Workplace bullying can occur through verbal or physical abuse through emails, texts, or social media. Furthermore, it can even occur outside the office. Ultimately, it can occur between co-workers, downwards from managers/supervisors to workers or upwards from workers to managers/supervisors. 

Unfortunately, bullying not only impacts the affected individual but can also disrupt the workplace environment. This can cause costs for the business regarding:

  • low morale;
  • high staff turnover;
  • damage to the reputation of the business; and
  • increased absenteeism.

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What Can I Do About It?

As an employer, you must aim to maintain a workplace free from bullying and harassment. Notably, workplace health and safety legislation requires that you must take steps to ensure the health, safety and welfare of all people who work in your business. In addition, workplace bullying is a psychological hazard. Accordingly, the risks associated with it need to be managed by employers like any other hazard at the workplace.

When a worker reports bullying to you or another management team member, it is important to act promptly and treat all matters seriously and confidentially. Indeed, it is important to be neutral, supportive, communicative and transparent through the process of investigation. Furthermore, ensure you also keep records of the report and the outcome.  

Additionally, employers must take active measures to prevent workplace bullying and harassment from occurring in the workplace. You must also take reasonable steps to stop it whenever it occurs. This means that you may need to develop systems to manage workplace bullying.

Importantly, it is best to deal with workplace bullying immediately. Of course, you want to ensure you prevent the conduct from becoming a risk to health and safety.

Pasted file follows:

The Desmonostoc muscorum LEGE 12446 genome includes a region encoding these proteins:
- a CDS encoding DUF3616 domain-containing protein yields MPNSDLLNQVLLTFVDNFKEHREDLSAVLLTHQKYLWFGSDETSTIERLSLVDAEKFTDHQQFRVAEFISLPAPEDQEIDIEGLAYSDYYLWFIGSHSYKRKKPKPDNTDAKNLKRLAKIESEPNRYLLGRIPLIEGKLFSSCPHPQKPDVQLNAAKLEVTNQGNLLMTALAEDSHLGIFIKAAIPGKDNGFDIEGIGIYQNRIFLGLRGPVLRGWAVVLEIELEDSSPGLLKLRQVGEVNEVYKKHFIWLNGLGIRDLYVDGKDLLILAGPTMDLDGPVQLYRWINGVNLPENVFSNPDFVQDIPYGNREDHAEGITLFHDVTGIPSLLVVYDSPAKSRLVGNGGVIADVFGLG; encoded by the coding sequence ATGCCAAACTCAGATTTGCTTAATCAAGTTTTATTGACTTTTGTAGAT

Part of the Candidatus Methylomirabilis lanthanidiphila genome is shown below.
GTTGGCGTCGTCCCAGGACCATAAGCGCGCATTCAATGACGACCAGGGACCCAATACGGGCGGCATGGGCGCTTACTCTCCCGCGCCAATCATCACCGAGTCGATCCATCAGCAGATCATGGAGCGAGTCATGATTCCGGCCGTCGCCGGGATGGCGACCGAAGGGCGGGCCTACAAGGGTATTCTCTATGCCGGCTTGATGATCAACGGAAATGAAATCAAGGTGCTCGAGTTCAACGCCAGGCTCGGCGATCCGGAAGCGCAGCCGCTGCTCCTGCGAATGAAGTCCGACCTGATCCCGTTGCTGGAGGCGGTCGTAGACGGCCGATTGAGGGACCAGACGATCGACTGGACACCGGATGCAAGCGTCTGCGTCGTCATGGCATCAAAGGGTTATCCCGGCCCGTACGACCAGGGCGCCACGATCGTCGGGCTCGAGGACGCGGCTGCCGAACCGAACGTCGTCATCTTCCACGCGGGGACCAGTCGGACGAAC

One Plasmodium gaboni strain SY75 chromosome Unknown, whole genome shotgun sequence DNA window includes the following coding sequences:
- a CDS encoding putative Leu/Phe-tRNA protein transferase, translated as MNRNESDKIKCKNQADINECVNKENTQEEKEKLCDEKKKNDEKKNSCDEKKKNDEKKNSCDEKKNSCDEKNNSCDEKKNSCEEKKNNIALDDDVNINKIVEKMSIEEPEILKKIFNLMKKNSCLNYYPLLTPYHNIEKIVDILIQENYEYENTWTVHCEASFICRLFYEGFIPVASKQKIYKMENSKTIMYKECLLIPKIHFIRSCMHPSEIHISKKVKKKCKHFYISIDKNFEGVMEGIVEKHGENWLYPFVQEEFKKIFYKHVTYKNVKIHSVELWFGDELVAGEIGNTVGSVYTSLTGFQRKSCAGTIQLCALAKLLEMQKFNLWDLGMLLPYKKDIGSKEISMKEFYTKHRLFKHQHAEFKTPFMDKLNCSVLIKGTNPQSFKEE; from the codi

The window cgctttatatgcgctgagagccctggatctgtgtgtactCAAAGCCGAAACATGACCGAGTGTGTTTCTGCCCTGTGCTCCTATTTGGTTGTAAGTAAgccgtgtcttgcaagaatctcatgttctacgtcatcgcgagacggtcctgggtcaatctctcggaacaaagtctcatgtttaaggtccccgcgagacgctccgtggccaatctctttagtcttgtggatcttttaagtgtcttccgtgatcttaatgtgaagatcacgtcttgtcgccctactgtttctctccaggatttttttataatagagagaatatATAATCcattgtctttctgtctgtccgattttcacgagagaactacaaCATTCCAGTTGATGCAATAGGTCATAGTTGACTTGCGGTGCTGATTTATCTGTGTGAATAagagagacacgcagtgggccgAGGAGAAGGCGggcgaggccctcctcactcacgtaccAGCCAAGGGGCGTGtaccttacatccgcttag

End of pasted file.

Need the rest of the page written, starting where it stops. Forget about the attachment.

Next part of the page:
Prevention can look like regular meetings with workers to discuss incidences of bullying. It may also involve steps to improve workplace culture by:

  • seeking feedback when employees leave; 
  • seeking regular feedback from managerial roles; 
  • being vigilant of workplace relationships; and 
  • monitorings reports or unexplained changes. 

Key Takeaways

Workplace bullying is repeated unreasonable behaviour towards a worker that risks their health or safety. It can lead to severe physical, emotional or psychological harm that can impact your business. Therefore, it is essential to implement policies and procedures that can actively prevent incidences from occurring. 

For more information on creating a safe working environment, contact LegalVision’s employment lawyers on 1300 544 755 or fill out the form on this page. 

Frequently Asked Questions

What is workplace bullying and harassment?

Workplace bullying and harassment is repeated unreasonable behaviour directed towards an employee or group of employees that risk their health and safety.  Workplace bullying and harassment can be verbal, physical or psychological abuse.

How can I prevent workplace bullying?

Prevention can be as simple as conducting regular meetings with workers to discuss incidences of bullying. It may also involve steps like seeking feedback when employees leave or seeking regular feedback from managerial roles. Additionally, it may be helpful to implement a Workplace Health and Safety Policy in your business.